Rail gun uses kinetic energy to deliver Mach 5 wallop

Navy tests electro-magnetic rail gun.

U.S. Navy

The U.S. Navy is installing an electro-magnetic laboratory rail gun at its Surface Warfare Center in Dahlgren, Va., bringing it one step closer to developing a ship-mounted version of this futuristic cannon.

The 32-megajoule weapon appears to be the largest rail gun ever built, according to defense contractor BAE Systems. A joule is what's needed to produce one watt of energy for one second.

It uses a magnetic "rail" instead of a chemical propellant like gunpowder to heave projectiles at Mach 7 for what could be up to 220 miles down range--that's 10 times farther than what contemporary naval guns. The projectile hits at Mach 5, destroying the target with kinetic energy instead of conventional explosives.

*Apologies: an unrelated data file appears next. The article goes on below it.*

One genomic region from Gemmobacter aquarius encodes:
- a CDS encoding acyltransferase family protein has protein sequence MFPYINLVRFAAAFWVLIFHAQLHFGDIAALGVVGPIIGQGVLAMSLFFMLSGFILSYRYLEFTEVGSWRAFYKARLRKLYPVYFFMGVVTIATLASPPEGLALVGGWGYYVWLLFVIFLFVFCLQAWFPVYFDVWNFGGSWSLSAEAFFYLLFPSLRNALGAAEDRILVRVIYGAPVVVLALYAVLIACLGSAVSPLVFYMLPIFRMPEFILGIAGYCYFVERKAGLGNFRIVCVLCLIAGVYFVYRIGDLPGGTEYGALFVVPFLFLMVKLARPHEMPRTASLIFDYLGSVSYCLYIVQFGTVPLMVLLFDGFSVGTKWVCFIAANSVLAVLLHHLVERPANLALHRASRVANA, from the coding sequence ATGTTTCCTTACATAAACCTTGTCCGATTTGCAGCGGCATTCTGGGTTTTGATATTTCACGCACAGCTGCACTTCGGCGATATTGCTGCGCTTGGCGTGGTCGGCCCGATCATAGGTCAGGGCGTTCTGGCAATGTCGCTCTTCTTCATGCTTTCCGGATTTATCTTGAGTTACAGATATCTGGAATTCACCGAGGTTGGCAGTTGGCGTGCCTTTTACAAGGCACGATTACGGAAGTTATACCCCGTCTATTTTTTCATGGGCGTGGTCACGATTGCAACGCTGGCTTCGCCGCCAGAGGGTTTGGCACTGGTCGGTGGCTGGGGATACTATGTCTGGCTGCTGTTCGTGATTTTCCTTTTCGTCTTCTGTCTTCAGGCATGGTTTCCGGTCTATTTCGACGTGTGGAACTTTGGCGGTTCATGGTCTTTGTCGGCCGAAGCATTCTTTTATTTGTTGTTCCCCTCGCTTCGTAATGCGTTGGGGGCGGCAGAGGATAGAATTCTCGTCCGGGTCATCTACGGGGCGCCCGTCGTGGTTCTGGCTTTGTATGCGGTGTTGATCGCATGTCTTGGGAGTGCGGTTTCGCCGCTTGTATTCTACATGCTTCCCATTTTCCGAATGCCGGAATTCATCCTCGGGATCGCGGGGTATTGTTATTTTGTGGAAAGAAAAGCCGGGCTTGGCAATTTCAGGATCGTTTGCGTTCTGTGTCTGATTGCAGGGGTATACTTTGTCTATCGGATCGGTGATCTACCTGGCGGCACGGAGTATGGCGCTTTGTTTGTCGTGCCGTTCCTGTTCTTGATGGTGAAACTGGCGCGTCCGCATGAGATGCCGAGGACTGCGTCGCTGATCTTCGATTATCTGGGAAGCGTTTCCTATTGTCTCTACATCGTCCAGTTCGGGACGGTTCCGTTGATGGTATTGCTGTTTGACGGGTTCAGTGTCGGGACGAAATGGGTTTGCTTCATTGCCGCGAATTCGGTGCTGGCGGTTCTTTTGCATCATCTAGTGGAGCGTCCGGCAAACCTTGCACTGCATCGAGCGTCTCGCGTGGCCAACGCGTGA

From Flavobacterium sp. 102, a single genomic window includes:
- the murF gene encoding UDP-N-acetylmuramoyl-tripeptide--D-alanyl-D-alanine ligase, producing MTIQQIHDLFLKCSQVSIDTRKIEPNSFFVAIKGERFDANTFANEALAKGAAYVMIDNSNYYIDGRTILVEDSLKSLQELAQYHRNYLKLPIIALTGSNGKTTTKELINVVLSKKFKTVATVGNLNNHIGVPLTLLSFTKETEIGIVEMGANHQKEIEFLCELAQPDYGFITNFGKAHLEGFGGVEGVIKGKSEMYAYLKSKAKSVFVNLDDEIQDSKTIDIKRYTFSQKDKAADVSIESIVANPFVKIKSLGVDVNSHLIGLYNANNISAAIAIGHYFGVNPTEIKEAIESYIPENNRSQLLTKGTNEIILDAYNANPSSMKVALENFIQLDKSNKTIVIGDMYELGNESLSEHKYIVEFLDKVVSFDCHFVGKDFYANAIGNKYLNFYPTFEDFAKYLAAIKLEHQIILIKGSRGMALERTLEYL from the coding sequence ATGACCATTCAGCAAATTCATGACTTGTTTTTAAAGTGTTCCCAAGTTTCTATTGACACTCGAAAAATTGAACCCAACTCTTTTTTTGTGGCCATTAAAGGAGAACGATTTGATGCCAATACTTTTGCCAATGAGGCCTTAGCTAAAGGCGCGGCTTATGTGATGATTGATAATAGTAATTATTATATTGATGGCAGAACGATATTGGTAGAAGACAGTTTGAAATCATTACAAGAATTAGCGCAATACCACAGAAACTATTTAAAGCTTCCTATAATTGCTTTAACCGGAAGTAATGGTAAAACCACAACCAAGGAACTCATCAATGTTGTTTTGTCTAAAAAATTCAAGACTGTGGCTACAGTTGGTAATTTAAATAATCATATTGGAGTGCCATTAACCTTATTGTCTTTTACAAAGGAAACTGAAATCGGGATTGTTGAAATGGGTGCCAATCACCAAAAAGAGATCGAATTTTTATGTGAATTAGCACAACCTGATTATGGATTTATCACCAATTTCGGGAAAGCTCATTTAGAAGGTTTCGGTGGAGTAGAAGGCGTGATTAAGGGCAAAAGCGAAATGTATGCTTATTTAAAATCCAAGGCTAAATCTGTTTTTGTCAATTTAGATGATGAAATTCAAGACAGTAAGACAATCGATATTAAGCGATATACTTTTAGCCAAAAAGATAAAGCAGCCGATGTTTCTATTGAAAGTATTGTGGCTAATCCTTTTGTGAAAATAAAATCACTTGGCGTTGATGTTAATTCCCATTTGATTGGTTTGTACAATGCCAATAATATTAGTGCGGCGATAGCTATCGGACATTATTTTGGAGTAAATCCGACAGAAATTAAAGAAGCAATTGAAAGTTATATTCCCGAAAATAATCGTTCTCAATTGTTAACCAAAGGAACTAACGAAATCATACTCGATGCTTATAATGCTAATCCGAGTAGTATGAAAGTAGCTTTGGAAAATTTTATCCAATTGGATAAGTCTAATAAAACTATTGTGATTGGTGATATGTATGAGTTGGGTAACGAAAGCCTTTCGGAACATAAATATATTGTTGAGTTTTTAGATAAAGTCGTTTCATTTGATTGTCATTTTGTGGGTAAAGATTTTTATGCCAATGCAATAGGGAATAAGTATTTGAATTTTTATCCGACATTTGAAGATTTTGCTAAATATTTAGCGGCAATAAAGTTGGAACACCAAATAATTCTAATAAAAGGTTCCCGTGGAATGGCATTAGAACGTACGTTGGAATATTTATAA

Ship building and design are expected to benefit should the new gun prove feasible, mainly because new vessels won't be forced to haul tons of explosives. But while the rail gun uses no gunpowder, it can hardly be called energy efficient. A planned 64-megajoule system would suck around 6 million amps.

In addition to developing new onboard capacitors or pulsed alternators to power the weapon, the Navy must come up with new materials to secure the gun, firing it can dislodge the conducting rails--or even rip the gun barrel apart, according to some reports. The Navy, which has already tested smaller versions, as seen in the video, wants a rail gun onboard a ship as early as 2020.

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